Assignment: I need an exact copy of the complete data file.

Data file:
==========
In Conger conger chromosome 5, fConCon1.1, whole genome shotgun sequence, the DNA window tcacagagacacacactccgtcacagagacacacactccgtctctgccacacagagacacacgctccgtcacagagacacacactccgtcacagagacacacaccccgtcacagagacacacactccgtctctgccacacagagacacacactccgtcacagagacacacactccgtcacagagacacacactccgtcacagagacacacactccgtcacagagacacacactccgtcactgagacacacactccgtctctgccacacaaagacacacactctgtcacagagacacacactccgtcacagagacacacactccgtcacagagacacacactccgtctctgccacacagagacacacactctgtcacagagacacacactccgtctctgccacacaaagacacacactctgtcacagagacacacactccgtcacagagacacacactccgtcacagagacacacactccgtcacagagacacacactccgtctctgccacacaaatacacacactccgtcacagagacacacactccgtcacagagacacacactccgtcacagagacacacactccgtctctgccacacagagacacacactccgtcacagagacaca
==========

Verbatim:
In Conger conger chromosome 5, fConCon1.1, whole genome shotgun sequence, the DNA window tcacagagacacacactccgtcacagagacacacactccgtctctgccacacagagacacacgctccgtcacagagacacacactccgtcacagagacacacaccccgtcacagagacacacactccgtctctgccacacagagacacacactccgtcacagagacacacactccgtcacagagacacacactccgtcacagagacacacactccgtcacagagacacacactccgtcactgagacacacactccgtctctgccacacaaagacacacactctgtcacagagacacacactccgtcacagagacacacactccgtcacagagacacacactccgtctctgccacacagagacacacactctgtcacagagacacacactccgtctctgccacacaaagacacacactctgtcacagagacacacactccgtcacagagacacacactccgtcacagagacacacactccgtcacagagacacacactccgtctctgccacacaaatacacacactccgtcacagagacacacactccgtcacagagacacacactccgtcacagagacacacactccgtctctgccacacagagacacacactccgtcacagagacaca